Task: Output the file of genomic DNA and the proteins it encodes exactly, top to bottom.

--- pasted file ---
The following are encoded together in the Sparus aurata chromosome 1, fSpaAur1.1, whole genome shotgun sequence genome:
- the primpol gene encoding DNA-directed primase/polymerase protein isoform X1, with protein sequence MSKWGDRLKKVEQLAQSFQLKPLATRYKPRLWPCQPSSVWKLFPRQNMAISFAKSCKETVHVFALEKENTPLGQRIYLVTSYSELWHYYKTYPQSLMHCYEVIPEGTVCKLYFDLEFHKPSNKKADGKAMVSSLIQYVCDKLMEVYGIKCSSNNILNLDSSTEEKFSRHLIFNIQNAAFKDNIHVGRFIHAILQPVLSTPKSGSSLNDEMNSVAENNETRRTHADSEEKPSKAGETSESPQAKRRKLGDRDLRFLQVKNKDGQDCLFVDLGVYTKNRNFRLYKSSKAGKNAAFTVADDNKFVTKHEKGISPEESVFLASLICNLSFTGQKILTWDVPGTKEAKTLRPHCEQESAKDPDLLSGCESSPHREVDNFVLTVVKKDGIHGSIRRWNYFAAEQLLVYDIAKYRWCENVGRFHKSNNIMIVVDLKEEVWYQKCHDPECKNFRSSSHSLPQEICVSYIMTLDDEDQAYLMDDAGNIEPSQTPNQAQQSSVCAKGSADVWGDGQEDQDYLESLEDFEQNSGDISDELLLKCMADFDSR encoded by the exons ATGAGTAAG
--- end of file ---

The following are encoded together in the Sparus aurata chromosome 1, fSpaAur1.1, whole genome shotgun sequence genome:
- the primpol gene encoding DNA-directed primase/polymerase protein isoform X1, with protein sequence MSKWGDRLKKVEQLAQSFQLKPLATRYKPRLWPCQPSSVWKLFPRQNMAISFAKSCKETVHVFALEKENTPLGQRIYLVTSYSELWHYYKTYPQSLMHCYEVIPEGTVCKLYFDLEFHKPSNKKADGKAMVSSLIQYVCDKLMEVYGIKCSSNNILNLDSSTEEKFSRHLIFNIQNAAFKDNIHVGRFIHAILQPVLSTPKSGSSLNDEMNSVAENNETRRTHADSEEKPSKAGETSESPQAKRRKLGDRDLRFLQVKNKDGQDCLFVDLGVYTKNRNFRLYKSSKAGKNAAFTVADDNKFVTKHEKGISPEESVFLASLICNLSFTGQKILTWDVPGTKEAKTLRPHCEQESAKDPDLLSGCESSPHREVDNFVLTVVKKDGIHGSIRRWNYFAAEQLLVYDIAKYRWCENVGRFHKSNNIMIVVDLKEEVWYQKCHDPECKNFRSSSHSLPQEICVSYIMTLDDEDQAYLMDDAGNIEPSQTPNQAQQSSVCAKGSADVWGDGQEDQDYLESLEDFEQNSGDISDELLLKCMADFDSR encoded by the exons ATGAGTAAG